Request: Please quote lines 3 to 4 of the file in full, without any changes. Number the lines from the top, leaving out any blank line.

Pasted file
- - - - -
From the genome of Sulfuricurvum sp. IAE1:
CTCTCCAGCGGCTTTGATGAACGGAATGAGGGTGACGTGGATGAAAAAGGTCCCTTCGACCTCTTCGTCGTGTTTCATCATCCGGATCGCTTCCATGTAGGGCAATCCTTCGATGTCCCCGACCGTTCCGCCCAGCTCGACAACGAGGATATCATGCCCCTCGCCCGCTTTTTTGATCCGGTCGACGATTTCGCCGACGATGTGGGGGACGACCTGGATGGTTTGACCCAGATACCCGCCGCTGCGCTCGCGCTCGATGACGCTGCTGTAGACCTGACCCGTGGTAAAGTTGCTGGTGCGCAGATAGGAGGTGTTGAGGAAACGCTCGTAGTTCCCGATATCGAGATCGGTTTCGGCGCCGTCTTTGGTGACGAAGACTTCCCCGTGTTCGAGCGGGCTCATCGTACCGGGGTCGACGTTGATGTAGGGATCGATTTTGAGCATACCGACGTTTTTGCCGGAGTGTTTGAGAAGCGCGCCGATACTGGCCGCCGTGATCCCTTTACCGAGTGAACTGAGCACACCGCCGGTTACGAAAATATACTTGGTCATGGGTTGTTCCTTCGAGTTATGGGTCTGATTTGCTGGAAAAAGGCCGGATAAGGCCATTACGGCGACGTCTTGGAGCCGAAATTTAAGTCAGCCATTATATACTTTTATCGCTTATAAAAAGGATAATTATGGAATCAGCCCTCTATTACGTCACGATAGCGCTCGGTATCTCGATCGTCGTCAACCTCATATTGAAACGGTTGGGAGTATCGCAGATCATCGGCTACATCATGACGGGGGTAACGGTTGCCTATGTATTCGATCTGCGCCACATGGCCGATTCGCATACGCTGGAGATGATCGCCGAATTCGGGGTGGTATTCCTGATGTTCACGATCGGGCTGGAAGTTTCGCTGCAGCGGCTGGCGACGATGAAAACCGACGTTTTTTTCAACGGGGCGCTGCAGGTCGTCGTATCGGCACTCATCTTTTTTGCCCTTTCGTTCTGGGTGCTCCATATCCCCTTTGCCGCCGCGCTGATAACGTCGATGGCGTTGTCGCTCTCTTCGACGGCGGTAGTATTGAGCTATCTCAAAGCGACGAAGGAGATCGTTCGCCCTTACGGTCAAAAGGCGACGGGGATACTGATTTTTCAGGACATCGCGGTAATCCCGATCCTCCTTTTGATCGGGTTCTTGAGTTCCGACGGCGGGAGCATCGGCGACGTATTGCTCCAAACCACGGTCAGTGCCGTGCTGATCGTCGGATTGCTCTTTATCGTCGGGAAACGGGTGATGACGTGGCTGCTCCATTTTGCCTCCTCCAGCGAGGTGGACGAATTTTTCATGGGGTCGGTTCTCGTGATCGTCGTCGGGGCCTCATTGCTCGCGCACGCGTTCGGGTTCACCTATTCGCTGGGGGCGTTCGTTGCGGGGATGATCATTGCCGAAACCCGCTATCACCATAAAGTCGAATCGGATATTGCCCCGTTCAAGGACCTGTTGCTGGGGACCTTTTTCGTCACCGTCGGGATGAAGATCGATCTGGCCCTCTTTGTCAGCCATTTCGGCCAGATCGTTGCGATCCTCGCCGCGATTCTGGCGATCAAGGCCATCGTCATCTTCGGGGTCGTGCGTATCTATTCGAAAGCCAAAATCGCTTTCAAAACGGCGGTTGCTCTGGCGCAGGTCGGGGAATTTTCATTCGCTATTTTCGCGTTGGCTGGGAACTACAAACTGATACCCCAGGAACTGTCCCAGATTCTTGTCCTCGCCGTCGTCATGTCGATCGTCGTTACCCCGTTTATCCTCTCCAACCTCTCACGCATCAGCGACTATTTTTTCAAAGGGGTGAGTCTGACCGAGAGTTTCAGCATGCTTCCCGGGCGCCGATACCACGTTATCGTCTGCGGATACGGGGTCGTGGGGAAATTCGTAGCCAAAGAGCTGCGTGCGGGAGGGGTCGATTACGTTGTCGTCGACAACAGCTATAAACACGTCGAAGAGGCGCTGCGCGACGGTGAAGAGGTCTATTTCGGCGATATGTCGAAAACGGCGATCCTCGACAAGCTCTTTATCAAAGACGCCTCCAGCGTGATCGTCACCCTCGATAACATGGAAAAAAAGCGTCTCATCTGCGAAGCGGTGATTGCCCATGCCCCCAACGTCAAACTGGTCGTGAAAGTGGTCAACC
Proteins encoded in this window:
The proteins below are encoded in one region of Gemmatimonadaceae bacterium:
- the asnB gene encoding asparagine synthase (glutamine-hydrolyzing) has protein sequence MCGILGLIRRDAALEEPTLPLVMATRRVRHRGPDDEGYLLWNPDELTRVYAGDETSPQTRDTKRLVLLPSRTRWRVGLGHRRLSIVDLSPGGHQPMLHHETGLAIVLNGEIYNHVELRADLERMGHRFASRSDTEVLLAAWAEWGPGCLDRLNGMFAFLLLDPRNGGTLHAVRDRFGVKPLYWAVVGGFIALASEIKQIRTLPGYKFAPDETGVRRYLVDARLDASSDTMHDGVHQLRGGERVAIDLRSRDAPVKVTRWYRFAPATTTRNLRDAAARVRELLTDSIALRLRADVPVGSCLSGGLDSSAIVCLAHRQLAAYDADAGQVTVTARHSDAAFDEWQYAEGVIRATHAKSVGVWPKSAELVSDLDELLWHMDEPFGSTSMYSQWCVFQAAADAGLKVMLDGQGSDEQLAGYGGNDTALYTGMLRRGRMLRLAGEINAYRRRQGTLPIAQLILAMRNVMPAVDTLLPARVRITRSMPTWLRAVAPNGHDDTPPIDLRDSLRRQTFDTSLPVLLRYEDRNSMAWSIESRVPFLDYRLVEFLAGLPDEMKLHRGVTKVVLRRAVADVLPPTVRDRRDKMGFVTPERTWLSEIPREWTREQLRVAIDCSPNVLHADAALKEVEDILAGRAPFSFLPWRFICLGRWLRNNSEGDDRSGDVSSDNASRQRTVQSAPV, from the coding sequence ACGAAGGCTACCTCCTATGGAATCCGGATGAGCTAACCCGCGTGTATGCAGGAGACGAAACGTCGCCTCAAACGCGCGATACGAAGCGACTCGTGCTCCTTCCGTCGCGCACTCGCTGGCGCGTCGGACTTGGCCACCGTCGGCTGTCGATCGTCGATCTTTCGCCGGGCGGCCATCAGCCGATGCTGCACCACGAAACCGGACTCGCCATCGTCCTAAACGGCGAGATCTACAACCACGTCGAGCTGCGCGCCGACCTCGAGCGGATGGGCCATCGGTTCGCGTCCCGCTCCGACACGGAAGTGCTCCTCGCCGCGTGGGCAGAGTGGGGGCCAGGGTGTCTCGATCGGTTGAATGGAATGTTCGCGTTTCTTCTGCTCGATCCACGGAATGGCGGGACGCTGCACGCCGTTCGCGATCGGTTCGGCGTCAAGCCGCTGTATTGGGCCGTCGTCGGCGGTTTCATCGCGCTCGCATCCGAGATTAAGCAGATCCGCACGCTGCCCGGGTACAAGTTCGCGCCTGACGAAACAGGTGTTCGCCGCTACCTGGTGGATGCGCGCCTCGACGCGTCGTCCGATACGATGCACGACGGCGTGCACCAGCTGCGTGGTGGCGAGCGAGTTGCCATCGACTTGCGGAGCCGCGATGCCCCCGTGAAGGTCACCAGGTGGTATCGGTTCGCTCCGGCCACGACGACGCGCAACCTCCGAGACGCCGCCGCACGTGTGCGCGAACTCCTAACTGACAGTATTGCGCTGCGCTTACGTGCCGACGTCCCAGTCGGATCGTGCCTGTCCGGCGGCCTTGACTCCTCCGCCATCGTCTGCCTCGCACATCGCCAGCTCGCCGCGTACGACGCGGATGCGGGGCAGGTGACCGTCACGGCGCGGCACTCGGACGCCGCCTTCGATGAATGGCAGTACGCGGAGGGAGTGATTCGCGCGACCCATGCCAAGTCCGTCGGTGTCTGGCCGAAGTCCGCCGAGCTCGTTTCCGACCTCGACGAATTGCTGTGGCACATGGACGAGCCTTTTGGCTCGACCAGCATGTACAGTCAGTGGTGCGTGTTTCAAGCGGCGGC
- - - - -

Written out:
Proteins encoded in this window:
The proteins below are encoded in one region of Gemmatimonadaceae bacterium: